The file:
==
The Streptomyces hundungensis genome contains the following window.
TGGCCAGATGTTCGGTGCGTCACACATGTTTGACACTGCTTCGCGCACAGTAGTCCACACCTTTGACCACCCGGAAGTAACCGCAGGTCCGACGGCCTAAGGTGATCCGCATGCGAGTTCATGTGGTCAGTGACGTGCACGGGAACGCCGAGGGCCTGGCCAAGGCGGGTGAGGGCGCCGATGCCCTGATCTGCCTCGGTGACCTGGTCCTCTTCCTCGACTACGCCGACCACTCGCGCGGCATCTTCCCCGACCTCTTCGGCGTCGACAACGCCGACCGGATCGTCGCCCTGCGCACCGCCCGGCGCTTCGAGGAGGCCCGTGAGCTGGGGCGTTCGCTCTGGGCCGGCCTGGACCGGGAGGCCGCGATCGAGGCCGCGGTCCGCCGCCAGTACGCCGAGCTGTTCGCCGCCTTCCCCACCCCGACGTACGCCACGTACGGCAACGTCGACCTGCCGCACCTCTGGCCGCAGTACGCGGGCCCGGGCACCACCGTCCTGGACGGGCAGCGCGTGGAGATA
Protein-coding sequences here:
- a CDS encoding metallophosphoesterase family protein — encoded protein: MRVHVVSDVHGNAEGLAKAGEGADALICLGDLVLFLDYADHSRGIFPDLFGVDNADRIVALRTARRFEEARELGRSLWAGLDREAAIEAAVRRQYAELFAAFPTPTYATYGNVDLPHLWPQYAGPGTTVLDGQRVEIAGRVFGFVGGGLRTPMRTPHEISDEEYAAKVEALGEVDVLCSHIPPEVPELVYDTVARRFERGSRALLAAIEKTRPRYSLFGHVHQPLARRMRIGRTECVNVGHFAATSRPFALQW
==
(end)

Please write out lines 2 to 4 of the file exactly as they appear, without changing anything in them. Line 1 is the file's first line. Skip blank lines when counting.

TGGCCAGATGTTCGGTGCGTCACACATGTTTGACACTGCTTCGCGCACAGTAGTCCACACCTTTGACCACCCGGAAGTAACCGCAGGTCCGACGGCCTAAGGTGATCCGCATGCGAGTTCATGTGGTCAGTGACGTGCACGGGAACGCCGAGGGCCTGGCCAAGGCGGGTGAGGGCGCCGATGCCCTGATCTGCCTCGGTGACCTGGTCCTCTTCCTCGACTACGCCGACCACTCGCGCGGCATCTTCCCCGACCTCTTCGGCGTCGACAACGCCGACCGGATCGTCGCCCTGCGCACCGCCCGGCGCTTCGAGGAGGCCCGTGAGCTGGGGCGTTCGCTCTGGGCCGGCCTGGACCGGGAGGCCGCGATCGAGGCCGCGGTCCGCCGCCAGTACGCCGAGCTGTTCGCCGCCTTCCCCACCCCGACGTACGCCACGTACGGCAACGTCGACCTGCCGCACCTCTGGCCGCAGTACGCGGGCCCGGGCACCACCGTCCTGGACGGGCAGCGCGTGGAGATA
Protein-coding sequences here:
- a CDS encoding metallophosphoesterase family protein — encoded protein: MRVHVVSDVHGNAEGLAKAGEGADALICLGDLVLFLDYADHSRGIFPDLFGVDNADRIVALRTARRFEEARELGRSLWAGLDREAAIEAAVRRQYAELFAAFPTPTYATYGNVDLPHLWPQYAGPGTTVLDGQRVEIAGRVFGFVGGGLRTPMRTPHEISDEEYAAKVEALGEVDVLCSHIPPEVPELVYDTVARRFERGSRALLAAIEKTRPRYSLFGHVHQPLARRMRIGRTECVNVGHFAATSRPFALQW